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The role of internal and external constructive processes in evolution.

Authors
  • Laland, Kevin1
  • Odling-Smee, John2
  • Turner, Scott3
  • 1 School of Biology, University of St Andrews, UK [email protected]
  • 2 Mansfield College, University of Oxford, UK.
  • 3 Department of Biology, State University of New York (SUNY), Syracuse, NY, USA.
Type
Published Article
Journal
The Journal of Physiology
Publisher
Wiley (Blackwell Publishing)
Publication Date
Jun 01, 2014
Volume
592
Issue
11
Pages
2413–2422
Identifiers
DOI: 10.1113/jphysiol.2014.272070
PMID: 24591574
Source
Medline
License
Unknown

Abstract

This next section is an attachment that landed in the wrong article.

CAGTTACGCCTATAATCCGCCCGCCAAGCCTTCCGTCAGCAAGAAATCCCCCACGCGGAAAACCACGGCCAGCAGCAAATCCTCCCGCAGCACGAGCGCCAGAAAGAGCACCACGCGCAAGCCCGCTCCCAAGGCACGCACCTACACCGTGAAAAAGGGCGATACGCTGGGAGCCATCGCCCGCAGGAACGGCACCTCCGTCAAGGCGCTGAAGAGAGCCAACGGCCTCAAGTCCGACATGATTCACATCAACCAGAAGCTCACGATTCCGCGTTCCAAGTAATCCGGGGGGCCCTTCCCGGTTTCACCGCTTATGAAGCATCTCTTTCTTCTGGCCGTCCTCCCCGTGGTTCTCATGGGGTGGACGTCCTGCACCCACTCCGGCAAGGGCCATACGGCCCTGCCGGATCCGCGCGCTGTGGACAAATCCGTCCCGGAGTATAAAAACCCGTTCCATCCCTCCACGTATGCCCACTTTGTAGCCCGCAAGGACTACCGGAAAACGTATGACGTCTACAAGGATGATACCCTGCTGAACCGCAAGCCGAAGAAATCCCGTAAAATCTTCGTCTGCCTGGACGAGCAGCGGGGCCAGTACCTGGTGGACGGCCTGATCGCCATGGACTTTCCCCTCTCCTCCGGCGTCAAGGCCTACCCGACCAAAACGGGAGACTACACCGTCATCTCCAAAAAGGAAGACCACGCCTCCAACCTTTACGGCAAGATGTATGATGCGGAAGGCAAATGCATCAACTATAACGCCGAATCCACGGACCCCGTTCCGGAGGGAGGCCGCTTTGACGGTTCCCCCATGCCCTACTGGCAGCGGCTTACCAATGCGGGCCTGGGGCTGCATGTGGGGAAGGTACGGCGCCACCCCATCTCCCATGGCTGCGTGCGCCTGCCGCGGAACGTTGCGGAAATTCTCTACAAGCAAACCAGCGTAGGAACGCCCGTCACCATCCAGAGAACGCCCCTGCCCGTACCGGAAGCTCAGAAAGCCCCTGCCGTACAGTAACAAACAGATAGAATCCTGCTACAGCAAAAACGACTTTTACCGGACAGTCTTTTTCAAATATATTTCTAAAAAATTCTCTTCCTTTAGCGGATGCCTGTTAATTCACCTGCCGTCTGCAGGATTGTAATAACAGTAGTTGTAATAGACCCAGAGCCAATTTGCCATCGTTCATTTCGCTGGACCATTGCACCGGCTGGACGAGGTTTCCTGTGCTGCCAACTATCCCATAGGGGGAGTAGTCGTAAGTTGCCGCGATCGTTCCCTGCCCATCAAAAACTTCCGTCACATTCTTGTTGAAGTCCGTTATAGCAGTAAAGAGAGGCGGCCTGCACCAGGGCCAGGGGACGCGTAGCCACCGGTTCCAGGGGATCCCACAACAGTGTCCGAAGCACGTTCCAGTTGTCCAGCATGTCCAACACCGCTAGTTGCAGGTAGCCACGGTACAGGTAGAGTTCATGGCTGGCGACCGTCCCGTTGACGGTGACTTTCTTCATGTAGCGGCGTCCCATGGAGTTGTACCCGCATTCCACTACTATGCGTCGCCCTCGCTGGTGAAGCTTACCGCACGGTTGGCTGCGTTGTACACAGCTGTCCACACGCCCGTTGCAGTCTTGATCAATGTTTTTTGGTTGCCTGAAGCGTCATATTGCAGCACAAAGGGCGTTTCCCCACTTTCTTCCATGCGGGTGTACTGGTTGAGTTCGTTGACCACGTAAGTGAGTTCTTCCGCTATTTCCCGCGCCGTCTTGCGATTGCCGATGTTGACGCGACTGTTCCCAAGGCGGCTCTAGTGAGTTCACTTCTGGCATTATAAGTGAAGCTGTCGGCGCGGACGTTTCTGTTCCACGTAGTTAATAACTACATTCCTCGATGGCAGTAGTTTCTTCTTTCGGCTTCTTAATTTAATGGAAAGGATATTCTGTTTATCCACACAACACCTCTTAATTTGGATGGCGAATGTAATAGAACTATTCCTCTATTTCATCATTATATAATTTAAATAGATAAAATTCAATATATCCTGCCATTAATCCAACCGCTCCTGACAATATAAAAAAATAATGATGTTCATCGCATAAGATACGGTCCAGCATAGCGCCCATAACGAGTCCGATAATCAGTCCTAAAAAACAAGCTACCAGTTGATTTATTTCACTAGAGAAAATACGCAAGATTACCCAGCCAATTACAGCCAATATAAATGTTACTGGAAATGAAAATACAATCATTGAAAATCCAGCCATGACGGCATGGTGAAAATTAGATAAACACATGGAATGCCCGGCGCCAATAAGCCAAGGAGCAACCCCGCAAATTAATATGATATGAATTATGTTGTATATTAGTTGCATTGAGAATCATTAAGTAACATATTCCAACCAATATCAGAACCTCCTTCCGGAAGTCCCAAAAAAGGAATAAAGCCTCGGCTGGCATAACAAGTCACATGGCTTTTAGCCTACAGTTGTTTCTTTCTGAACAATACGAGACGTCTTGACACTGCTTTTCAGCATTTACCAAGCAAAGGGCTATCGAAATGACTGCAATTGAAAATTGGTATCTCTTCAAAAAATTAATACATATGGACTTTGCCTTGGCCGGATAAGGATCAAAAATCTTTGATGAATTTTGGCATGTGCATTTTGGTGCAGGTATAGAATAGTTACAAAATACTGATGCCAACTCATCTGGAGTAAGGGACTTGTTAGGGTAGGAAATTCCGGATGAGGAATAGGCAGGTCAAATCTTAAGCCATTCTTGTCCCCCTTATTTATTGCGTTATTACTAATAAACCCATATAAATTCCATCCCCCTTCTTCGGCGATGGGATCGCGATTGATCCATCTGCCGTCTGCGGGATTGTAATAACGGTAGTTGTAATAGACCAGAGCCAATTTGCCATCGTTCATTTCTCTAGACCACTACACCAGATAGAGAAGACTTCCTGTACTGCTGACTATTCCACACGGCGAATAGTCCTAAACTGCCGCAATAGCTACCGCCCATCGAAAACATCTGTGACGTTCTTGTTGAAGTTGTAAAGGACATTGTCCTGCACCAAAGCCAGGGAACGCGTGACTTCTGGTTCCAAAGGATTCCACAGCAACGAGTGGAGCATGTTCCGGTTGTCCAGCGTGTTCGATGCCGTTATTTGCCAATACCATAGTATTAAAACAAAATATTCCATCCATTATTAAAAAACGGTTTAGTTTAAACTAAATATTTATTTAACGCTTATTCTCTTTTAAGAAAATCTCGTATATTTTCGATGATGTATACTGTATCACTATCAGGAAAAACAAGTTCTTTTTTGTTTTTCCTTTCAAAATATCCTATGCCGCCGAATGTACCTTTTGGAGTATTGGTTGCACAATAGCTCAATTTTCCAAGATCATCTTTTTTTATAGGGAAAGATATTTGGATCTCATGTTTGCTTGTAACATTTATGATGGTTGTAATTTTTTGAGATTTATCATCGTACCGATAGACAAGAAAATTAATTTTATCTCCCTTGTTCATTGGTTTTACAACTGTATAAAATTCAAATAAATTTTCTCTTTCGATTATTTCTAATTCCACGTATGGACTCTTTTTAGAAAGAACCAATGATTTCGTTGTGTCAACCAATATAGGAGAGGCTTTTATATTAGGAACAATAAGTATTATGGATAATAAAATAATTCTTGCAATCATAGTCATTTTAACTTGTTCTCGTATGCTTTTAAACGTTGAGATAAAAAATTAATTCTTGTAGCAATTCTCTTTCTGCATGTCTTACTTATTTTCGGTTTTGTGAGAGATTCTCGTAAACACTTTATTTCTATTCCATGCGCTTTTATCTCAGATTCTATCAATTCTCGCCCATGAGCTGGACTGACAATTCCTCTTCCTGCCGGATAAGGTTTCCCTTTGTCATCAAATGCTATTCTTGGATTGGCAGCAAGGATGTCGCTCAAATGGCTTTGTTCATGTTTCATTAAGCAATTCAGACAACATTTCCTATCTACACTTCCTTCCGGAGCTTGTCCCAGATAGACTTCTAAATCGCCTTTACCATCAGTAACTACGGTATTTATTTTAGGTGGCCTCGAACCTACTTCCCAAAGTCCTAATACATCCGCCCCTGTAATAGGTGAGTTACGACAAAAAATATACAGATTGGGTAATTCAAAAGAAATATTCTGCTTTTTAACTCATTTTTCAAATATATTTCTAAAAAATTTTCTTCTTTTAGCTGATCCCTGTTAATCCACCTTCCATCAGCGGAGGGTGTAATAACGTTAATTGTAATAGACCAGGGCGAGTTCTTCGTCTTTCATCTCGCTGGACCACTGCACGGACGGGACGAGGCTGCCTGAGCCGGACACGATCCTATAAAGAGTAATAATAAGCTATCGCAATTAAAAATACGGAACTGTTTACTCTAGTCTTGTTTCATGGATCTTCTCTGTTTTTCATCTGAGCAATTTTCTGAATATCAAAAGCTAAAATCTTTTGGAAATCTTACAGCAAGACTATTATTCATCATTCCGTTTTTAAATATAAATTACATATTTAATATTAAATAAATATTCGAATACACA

The architects of the Modern Synthesis viewed development as an unfolding of a form already latent in the genes. However, developing organisms play a far more active, constructive role in both their own development and their evolution than the Modern Synthesis proclaims. Here we outline what is meant by constructive processes in development and evolution, emphasizing how constructive development is a shared feature of many of the research developments central to the developing Extended Evolutionary Synthesis. Our article draws out the parallels between constructive physiological processes expressed internally and in the external environment (niche construction), showing how in each case they play important and not fully recognized evolutionary roles by modifying and biasing natural selection.

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